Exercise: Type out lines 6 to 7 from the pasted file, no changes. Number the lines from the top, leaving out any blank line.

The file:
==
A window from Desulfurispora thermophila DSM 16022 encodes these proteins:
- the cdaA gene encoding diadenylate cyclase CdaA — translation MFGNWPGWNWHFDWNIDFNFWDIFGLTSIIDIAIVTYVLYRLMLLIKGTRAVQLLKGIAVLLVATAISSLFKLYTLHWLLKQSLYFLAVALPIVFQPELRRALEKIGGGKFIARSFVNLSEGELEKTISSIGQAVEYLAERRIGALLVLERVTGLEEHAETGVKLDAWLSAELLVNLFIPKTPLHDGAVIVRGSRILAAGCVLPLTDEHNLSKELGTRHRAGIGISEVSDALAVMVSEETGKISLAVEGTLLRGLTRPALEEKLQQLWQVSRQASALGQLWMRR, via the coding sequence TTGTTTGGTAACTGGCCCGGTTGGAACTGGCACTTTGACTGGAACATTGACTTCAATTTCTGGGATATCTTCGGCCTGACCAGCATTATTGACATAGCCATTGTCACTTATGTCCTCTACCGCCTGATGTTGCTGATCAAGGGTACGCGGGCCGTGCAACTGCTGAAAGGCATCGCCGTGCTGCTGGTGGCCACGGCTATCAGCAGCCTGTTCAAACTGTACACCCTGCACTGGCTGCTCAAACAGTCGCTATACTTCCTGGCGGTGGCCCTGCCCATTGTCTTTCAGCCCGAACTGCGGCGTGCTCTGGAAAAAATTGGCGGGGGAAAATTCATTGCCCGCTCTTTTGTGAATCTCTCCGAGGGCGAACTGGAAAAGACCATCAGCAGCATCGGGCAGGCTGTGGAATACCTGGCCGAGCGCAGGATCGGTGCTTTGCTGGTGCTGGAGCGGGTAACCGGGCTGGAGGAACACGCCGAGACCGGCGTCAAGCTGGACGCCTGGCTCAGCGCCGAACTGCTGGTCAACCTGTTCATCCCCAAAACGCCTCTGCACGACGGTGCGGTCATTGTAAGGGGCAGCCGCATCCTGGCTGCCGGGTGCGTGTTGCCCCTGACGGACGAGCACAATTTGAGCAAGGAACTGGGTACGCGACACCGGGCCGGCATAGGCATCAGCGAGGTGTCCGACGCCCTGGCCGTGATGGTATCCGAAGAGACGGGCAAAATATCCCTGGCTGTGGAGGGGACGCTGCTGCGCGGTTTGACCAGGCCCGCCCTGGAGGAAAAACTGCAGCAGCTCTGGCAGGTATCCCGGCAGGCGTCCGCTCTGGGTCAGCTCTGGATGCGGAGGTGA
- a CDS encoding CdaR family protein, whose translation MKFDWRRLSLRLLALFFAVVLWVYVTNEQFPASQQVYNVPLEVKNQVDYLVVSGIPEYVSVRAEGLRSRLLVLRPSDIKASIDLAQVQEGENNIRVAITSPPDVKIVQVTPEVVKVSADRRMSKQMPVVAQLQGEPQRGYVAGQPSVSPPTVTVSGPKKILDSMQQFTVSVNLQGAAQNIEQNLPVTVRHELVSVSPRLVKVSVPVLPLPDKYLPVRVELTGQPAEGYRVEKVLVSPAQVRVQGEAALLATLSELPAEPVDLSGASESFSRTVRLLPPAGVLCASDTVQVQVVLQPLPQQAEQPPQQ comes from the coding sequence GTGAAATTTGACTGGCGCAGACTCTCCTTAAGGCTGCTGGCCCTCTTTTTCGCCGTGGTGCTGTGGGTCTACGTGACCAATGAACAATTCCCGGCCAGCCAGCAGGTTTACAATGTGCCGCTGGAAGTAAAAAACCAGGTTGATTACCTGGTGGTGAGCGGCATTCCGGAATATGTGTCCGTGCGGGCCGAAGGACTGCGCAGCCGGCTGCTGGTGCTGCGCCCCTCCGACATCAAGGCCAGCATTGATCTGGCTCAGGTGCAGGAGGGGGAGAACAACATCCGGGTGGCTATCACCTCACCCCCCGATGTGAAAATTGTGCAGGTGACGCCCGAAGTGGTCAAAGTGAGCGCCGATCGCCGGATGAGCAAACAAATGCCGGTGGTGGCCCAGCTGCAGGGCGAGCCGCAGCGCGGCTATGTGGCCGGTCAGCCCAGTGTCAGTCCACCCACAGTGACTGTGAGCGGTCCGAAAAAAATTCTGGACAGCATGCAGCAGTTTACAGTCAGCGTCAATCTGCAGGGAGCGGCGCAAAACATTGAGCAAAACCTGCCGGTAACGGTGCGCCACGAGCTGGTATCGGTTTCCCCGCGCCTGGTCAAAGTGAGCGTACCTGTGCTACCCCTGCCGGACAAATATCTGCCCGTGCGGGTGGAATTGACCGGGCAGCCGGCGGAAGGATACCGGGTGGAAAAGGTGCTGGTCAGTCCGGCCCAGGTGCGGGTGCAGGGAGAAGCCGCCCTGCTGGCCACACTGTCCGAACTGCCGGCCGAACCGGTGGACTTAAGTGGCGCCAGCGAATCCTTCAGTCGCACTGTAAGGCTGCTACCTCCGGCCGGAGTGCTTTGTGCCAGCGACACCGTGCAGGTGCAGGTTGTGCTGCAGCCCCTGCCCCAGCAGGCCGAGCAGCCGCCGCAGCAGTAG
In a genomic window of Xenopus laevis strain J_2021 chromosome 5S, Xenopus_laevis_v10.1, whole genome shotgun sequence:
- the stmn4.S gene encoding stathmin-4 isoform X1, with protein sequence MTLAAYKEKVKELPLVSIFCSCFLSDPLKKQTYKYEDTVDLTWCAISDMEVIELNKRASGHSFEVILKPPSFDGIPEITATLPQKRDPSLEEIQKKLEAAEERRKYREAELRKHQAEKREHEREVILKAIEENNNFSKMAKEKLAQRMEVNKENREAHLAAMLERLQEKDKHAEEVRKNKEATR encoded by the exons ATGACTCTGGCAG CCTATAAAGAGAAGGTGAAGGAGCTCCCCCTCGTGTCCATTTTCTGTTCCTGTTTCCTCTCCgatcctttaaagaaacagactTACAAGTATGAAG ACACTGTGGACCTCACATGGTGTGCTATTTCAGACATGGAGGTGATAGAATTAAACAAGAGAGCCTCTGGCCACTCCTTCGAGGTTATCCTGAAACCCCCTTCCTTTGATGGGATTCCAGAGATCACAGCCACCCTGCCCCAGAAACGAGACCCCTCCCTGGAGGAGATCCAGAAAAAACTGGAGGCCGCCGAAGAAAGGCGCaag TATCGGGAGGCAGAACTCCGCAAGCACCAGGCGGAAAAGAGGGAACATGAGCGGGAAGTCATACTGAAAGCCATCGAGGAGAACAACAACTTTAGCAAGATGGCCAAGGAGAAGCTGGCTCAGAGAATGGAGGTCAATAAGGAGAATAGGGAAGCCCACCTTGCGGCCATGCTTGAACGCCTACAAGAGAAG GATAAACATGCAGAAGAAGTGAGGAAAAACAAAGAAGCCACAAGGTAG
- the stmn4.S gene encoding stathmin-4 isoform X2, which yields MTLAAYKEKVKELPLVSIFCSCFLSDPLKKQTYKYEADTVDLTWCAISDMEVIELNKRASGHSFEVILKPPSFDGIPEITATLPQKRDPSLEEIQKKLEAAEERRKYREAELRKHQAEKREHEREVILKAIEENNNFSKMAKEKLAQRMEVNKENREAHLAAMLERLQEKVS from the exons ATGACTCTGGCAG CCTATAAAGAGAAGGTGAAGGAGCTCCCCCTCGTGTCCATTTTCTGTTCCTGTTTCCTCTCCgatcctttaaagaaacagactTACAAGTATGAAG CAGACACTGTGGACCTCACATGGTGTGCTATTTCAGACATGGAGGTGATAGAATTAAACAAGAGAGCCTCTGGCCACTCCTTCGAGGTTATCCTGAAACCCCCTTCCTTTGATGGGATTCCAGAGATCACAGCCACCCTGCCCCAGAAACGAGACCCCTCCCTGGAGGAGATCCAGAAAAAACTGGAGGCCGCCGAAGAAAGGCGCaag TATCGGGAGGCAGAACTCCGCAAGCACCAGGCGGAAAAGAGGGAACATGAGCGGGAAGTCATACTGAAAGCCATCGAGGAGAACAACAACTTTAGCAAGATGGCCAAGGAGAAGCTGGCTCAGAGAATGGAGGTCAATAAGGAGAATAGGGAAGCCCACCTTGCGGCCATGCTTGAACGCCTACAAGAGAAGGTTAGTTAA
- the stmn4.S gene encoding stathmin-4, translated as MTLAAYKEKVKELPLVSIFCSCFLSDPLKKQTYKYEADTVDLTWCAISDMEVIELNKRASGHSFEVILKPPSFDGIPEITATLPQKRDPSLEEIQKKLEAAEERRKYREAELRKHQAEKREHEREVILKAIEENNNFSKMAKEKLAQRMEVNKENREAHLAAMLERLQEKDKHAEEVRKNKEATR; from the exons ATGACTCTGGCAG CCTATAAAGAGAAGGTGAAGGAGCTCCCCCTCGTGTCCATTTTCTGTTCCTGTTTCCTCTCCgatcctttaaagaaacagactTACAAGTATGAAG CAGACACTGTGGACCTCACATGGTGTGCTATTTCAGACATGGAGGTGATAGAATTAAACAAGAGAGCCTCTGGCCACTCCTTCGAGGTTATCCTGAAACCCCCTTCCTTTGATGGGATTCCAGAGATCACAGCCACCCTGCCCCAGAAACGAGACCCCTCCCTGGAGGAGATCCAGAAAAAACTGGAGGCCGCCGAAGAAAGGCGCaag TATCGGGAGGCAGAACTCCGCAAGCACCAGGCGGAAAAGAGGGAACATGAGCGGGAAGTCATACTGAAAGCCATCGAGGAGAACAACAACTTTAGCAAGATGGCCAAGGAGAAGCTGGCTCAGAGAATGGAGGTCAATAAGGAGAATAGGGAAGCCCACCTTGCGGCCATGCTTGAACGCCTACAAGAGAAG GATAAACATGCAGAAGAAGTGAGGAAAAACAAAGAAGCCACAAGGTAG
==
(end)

- the stmn4.S gene encoding stathmin-4 isoform X2, which yields MTLAAYKEKVKELPLVSIFCSCFLSDPLKKQTYKYEADTVDLTWCAISDMEVIELNKRASGHSFEVILKPPSFDGIPEITATLPQKRDPSLEEIQKKLEAAEERRKYREAELRKHQAEKREHEREVILKAIEENNNFSKMAKEKLAQRMEVNKENREAHLAAMLERLQEKVS from the exons ATGACTCTGGCAG CCTATAAAGAGAAGGTGAAGGAGCTCCCCCTCGTGTCCATTTTCTGTTCCTGTTTCCTCTCCgatcctttaaagaaacagactTACAAGTATGAAG CAGACACTGTGGACCTCACATGGTGTGCTATTTCAGACATGGAGGTGATAGAATTAAACAAGAGAGCCTCTGGCCACTCCTTCGAGGTTATCCTGAAACCCCCTTCCTTTGATGGGATTCCAGAGATCACAGCCACCCTGCCCCAGAAACGAGACCCCTCCCTGGAGGAGATCCAGAAAAAACTGGAGGCCGCCGAAGAAAGGCGCaag TATCGGGAGGCAGAACTCCGCAAGCACCAGGCGGAAAAGAGGGAACATGAGCGGGAAGTCATACTGAAAGCCATCGAGGAGAACAACAACTTTAGCAAGATGGCCAAGGAGAAGCTGGCTCAGAGAATGGAGGTCAATAAGGAGAATAGGGAAGCCCACCTTGCGGCCATGCTTGAACGCCTACAAGAGAAGGTTAGTTAA
- the stmn4.S gene encoding stathmin-4, translated as MTLAAYKEKVKELPLVSIFCSCFLSDPLKKQTYKYEADTVDLTWCAISDMEVIELNKRASGHSFEVILKPPSFDGIPEITATLPQKRDPSLEEIQKKLEAAEERRKYREAELRKHQAEKREHEREVILKAIEENNNFSKMAKEKLAQRMEVNKENREAHLAAMLERLQEKDKHAEEVRKNKEATR; from the exons ATGACTCTGGCAG CCTATAAAGAGAAGGTGAAGGAGCTCCCCCTCGTGTCCATTTTCTGTTCCTGTTTCCTCTCCgatcctttaaagaaacagactTACAAGTATGAAG CAGACACTGTGGACCTCACATGGTGTGCTATTTCAGACATGGAGGTGATAGAATTAAACAAGAGAGCCTCTGGCCACTCCTTCGAGGTTATCCTGAAACCCCCTTCCTTTGATGGGATTCCAGAGATCACAGCCACCCTGCCCCAGAAACGAGACCCCTCCCTGGAGGAGATCCAGAAAAAACTGGAGGCCGCCGAAGAAAGGCGCaag TATCGGGAGGCAGAACTCCGCAAGCACCAGGCGGAAAAGAGGGAACATGAGCGGGAAGTCATACTGAAAGCCATCGAGGAGAACAACAACTTTAGCAAGATGGCCAAGGAGAAGCTGGCTCAGAGAATGGAGGTCAATAAGGAGAATAGGGAAGCCCACCTTGCGGCCATGCTTGAACGCCTACAAGAGAAG GATAAACATGCAGAAGAAGTGAGGAAAAACAAAGAAGCCACAAGGTAG